Tuesday, June 3, 2014

spring peas

This last month has been really incredible for peas.  In Memphis, we plant them in February and expect to be eating them by the first of April.  Not so this year. We had a funny (read: cold, icy, windy) spring and the peas that I planted didn't begin to take off until May.  I harvested a few here and there (eating them straight from the vine) until the last few weeks.

Once the peas began coming in, I picked them daily.  We had them in salads, sliced in our lettuce wraps, and for snacking.  I know lots of people freeze their peas, but last year, after I read this blog post, I started thinking about pickles in a big way.  I've always made pickled okra (my favorite bloody mary or cheese plate garnish, Southern style), but pickling other vegetables is relatively new to me.  I may have gone a little overboard in the past week, as I pickled a batch of local cherries and some rhubarb that a friend's mom sent me (because it will only grow as an annual here, and that gets expensive!).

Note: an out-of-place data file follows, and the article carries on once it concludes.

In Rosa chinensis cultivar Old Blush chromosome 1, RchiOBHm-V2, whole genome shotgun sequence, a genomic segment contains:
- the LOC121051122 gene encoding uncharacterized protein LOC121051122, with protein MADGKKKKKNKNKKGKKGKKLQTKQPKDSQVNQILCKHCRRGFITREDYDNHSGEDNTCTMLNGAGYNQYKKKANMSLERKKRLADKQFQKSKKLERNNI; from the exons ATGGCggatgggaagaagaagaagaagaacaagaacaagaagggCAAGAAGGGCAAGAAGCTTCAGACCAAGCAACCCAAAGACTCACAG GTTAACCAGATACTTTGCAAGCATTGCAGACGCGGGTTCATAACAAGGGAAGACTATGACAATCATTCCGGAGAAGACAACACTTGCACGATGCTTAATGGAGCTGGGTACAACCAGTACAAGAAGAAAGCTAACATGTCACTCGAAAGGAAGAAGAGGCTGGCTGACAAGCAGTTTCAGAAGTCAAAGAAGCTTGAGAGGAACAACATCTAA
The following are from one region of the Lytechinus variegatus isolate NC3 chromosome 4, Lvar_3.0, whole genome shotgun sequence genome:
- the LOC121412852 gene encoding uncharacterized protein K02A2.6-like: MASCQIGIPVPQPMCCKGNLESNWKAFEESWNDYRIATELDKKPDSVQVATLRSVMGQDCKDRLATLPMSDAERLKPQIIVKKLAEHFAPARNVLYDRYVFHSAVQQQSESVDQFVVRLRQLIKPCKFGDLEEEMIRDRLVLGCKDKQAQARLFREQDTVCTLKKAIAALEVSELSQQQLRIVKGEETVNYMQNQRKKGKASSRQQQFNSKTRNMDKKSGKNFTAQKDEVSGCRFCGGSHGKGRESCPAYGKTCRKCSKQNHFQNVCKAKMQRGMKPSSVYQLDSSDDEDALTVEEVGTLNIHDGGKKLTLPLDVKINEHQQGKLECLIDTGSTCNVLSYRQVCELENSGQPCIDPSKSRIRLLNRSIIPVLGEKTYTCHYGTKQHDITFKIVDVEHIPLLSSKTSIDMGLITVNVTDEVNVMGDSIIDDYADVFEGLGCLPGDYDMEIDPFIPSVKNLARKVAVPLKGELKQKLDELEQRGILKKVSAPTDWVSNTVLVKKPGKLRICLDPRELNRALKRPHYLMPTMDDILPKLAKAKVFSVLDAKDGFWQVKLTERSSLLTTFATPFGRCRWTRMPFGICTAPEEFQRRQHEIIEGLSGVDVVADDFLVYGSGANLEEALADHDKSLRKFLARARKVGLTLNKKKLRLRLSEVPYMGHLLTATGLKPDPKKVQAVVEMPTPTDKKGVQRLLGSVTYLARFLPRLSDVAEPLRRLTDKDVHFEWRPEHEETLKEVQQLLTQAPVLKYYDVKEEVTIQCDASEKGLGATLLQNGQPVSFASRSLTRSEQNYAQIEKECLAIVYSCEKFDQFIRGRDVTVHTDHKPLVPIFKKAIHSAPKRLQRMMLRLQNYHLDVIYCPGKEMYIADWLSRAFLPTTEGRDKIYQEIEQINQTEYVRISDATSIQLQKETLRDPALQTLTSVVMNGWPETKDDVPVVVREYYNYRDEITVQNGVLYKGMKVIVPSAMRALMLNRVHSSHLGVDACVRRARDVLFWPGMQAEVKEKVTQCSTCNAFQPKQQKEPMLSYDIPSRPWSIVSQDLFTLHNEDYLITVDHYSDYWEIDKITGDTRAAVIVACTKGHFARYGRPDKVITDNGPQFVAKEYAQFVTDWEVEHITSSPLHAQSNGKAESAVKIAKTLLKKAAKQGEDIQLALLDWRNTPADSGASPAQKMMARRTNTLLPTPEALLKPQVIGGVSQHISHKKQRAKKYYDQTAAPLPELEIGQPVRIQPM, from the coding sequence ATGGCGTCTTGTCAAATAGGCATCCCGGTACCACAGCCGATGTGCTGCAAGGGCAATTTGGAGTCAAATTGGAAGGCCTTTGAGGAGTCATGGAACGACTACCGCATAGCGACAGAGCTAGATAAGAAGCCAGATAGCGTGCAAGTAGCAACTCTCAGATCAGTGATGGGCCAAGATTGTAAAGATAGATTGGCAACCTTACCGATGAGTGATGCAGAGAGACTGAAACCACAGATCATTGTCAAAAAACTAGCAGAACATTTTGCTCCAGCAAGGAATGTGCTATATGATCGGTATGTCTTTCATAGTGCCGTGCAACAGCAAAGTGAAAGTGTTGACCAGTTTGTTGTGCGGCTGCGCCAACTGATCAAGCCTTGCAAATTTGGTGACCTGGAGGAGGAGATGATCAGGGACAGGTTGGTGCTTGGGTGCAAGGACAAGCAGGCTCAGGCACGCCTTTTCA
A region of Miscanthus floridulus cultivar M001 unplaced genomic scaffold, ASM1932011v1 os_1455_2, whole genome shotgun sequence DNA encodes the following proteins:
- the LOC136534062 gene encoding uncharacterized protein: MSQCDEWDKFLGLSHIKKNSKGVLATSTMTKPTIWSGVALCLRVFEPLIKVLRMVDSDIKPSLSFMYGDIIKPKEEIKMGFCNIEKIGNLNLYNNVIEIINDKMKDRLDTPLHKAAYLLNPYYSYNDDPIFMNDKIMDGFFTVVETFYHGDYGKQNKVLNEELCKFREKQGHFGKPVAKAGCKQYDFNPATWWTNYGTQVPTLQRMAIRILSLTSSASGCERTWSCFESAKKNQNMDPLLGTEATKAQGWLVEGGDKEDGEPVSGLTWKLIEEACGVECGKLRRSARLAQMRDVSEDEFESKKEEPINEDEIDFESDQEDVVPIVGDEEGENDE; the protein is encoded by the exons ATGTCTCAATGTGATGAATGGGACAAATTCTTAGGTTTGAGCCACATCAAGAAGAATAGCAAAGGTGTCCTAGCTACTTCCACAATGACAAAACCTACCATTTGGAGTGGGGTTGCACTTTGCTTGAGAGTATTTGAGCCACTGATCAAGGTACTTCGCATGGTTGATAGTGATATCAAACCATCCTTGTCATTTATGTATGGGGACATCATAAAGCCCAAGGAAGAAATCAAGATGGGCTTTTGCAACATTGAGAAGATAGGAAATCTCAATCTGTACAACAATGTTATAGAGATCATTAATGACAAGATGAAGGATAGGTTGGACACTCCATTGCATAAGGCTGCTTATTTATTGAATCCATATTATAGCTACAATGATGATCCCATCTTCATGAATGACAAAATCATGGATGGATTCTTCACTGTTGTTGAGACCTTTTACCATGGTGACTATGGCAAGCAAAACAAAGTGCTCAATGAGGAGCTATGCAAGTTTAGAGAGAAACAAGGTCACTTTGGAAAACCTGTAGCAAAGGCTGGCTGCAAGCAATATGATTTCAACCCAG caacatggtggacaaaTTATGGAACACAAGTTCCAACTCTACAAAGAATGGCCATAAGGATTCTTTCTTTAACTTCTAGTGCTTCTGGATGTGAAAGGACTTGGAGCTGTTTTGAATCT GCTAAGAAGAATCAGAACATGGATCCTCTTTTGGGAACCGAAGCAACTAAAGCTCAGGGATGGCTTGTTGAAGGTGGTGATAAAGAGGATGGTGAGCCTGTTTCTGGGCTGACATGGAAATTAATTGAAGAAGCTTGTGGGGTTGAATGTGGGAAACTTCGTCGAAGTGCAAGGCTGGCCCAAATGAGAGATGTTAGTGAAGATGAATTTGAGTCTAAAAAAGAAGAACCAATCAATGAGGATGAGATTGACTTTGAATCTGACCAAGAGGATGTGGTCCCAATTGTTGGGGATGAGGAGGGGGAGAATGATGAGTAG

If I were processing these pickles, I would use a tested recipe (and an actual canning jar) for food safety, but as these are just refrigerator pickles, I made a seat-of-my pants batch from a mishmash of recipes I found online (Food in Jars and Smitten Kitchen both have good recipes).

I had just enough peas- topped, tailed, stringed- to pack this old jam jar full.  The brine is half and half white and rice vinegar, with 1 tsp pickling salt and a generous tablespoon of honey (this honey was a gift from my friend and neighbor, Nobuko, for helping to install two packages of bees in her backyard apiary this weekend.  It is so light and floral!).  I'm on a coriander kick lately, so I added the last of my little bag to the brine, plus about a half tsp each of pink and black peppercorns.  Once the brine was boiling, I added my spices and poured it over the peas.  I topped the jar off with ice water, then capped it and tucked the jar in the back of my fridge.  Now I just have to wait. . . .

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